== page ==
For those who doubt legislatures can move with breathtaking speed, just look at the one in New York. The state senate there — which is controlled by Republicans — passed a sweeping set of gun-control measures last night, as Robert VerBruggen noted, by a vote of 43 to 18. Senators had only a few minutes to read the bill before voting on it. The normal three-day waiting period between introduction of new bills and votes on them was tossed in a trashcan. The Democratic state assembly will likely take up the measure and pass it this morning. It will then be signed into law by Democratic governor Andrew Cuomo, who defended the haste by saying, “If there is an issue that fits the definition of necessity, I believe it’s gun violence.” New York mayor Michael Bloomberg swept away objections to the bill by saying: ”This is not a constitutional question, it’s a question of political courage.”
Actually, it’s a question of political expedience. The bill continues some worthwhile provisions, such as requiring mental-health professionals to report when they believe that patients are likely to harm themselves or others. Most of the anti-crime measures tossed into the bill are meaningless — such as increased penalties for bringing a gun into a schoolyard, which is already a serious felony charge. But the bill is filled with provisions that will otherwise do little to keep guns out of the hands of people with violent tendencies. Gun licenses for law-abiding owners will have to be renewed every five years, far less time than most drivers get to renew their licenses.
The law’s ban on some so-called assault weapons is nonsensical. All such weaponry terminology means is that they are semi-automatic weapons (which most guns are) with some military-style external features. Current law in New York bans all rifles that have two military-style features — such as a pistol grip and a bayonet mount. The new law will ban all rifles with just one assault-weapon feature. That will mean the AR-15 Bushmaster rifle used in the Newtown shooting will be banned, but a similar rifle without its pistol grip will still be allowed for sale. The law’s assault-weapon provisions are nothing more than political grandstanding.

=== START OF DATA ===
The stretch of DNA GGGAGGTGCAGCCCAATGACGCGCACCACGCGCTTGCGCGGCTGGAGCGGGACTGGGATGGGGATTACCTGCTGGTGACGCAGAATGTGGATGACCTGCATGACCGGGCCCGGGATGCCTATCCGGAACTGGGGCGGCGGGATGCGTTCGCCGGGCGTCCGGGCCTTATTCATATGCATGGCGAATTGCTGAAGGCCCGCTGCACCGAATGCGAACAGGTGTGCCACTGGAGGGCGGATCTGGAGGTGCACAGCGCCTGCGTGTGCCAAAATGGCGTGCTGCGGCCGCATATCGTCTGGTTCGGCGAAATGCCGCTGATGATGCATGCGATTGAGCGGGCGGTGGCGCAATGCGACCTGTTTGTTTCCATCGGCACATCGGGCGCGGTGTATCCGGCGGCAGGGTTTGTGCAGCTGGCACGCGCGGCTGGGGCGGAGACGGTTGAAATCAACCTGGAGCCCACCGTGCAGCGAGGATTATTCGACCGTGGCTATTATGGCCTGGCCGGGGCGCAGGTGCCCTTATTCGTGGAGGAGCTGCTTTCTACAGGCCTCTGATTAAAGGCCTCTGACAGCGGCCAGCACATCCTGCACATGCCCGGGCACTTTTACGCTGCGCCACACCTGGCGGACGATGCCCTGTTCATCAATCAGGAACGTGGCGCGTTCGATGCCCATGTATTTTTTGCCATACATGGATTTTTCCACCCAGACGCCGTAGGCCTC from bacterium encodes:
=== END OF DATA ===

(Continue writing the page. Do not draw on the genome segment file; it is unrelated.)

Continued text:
I spoke with Mike Long, the chairman of New York’s Conservative party, last night. He shook his head at the prospect that New York’s state senate would pass gun-control measures after his party’s endorsements helped Republicans narrowly retain control of that body last November. “The senators tell me that their voters won’t vote for liberal Democrats running against them over this issue because they’re just as bad,” he told me. “What they forget is that they can not vote for them or vote for a third-party candidate running against them.” He recalled that three out of four state-senate Republicans who broke their pledges to oppose gay marriage in 2011 wound up being forced out of their seats.
It’s becoming increasingly clear that New York’s state senate has become nothing more than a RINO preserve. In the case of Second Amendment rights, Senate Republicans didn’t even bother to serve as a speed bump against the hysterical effort to pass something legislators could call “gun control.”